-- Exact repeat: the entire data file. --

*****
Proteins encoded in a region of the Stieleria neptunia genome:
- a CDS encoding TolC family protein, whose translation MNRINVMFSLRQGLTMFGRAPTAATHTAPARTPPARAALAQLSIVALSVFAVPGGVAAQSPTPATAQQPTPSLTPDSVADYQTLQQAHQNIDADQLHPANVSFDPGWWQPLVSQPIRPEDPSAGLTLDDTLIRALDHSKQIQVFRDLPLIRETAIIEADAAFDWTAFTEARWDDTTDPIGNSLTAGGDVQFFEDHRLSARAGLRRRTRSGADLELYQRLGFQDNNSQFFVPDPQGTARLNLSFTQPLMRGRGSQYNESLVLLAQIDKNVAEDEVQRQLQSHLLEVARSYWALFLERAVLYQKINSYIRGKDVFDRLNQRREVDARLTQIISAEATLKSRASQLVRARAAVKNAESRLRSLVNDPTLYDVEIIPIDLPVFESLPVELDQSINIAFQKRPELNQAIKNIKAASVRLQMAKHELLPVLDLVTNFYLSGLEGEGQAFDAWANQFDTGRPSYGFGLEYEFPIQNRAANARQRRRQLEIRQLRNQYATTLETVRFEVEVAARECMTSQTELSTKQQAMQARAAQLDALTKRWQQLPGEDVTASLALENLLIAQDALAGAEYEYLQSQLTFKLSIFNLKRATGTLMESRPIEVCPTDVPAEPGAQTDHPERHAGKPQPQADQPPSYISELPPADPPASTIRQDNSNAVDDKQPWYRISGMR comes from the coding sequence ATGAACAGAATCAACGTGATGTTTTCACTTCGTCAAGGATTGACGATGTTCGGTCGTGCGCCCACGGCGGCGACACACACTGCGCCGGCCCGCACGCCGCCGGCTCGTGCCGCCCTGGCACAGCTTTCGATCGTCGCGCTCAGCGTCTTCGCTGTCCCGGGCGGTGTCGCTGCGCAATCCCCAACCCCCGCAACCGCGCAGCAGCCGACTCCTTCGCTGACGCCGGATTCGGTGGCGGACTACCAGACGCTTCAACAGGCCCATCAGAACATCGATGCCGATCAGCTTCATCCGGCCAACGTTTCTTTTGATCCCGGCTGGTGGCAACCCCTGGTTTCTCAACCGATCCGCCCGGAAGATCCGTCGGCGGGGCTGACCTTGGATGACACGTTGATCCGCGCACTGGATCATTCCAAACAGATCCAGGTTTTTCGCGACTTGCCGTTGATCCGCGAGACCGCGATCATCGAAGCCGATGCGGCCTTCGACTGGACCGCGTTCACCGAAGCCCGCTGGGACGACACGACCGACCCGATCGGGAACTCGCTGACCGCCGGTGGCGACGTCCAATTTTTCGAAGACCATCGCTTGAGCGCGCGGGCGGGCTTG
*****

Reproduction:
Proteins encoded in a region of the Stieleria neptunia genome:
- a CDS encoding TolC family protein, whose translation MNRINVMFSLRQGLTMFGRAPTAATHTAPARTPPARAALAQLSIVALSVFAVPGGVAAQSPTPATAQQPTPSLTPDSVADYQTLQQAHQNIDADQLHPANVSFDPGWWQPLVSQPIRPEDPSAGLTLDDTLIRALDHSKQIQVFRDLPLIRETAIIEADAAFDWTAFTEARWDDTTDPIGNSLTAGGDVQFFEDHRLSARAGLRRRTRSGADLELYQRLGFQDNNSQFFVPDPQGTARLNLSFTQPLMRGRGSQYNESLVLLAQIDKNVAEDEVQRQLQSHLLEVARSYWALFLERAVLYQKINSYIRGKDVFDRLNQRREVDARLTQIISAEATLKSRASQLVRARAAVKNAESRLRSLVNDPTLYDVEIIPIDLPVFESLPVELDQSINIAFQKRPELNQAIKNIKAASVRLQMAKHELLPVLDLVTNFYLSGLEGEGQAFDAWANQFDTGRPSYGFGLEYEFPIQNRAANARQRRRQLEIRQLRNQYATTLETVRFEVEVAARECMTSQTELSTKQQAMQARAAQLDALTKRWQQLPGEDVTASLALENLLIAQDALAGAEYEYLQSQLTFKLSIFNLKRATGTLMESRPIEVCPTDVPAEPGAQTDHPERHAGKPQPQADQPPSYISELPPADPPASTIRQDNSNAVDDKQPWYRISGMR comes from the coding sequence ATGAACAGAATCAACGTGATGTTTTCACTTCGTCAAGGATTGACGATGTTCGGTCGTGCGCCCACGGCGGCGACACACACTGCGCCGGCCCGCACGCCGCCGGCTCGTGCCGCCCTGGCACAGCTTTCGATCGTCGCGCTCAGCGTCTTCGCTGTCCCGGGCGGTGTCGCTGCGCAATCCCCAACCCCCGCAACCGCGCAGCAGCCGACTCCTTCGCTGACGCCGGATTCGGTGGCGGACTACCAGACGCTTCAACAGGCCCATCAGAACATCGATGCCGATCAGCTTCATCCGGCCAACGTTTCTTTTGATCCCGGCTGGTGGCAACCCCTGGTTTCTCAACCGATCCGCCCGGAAGATCCGTCGGCGGGGCTGACCTTGGATGACACGTTGATCCGCGCACTGGATCATTCCAAACAGATCCAGGTTTTTCGCGACTTGCCGTTGATCCGCGAGACCGCGATCATCGAAGCCGATGCGGCCTTCGACTGGACCGCGTTCACCGAAGCCCGCTGGGACGACACGACCGACCCGATCGGGAACTCGCTGACCGCCGGTGGCGACGTCCAATTTTTCGAAGACCATCGCTTGAGCGCGCGGGCGGGCTTG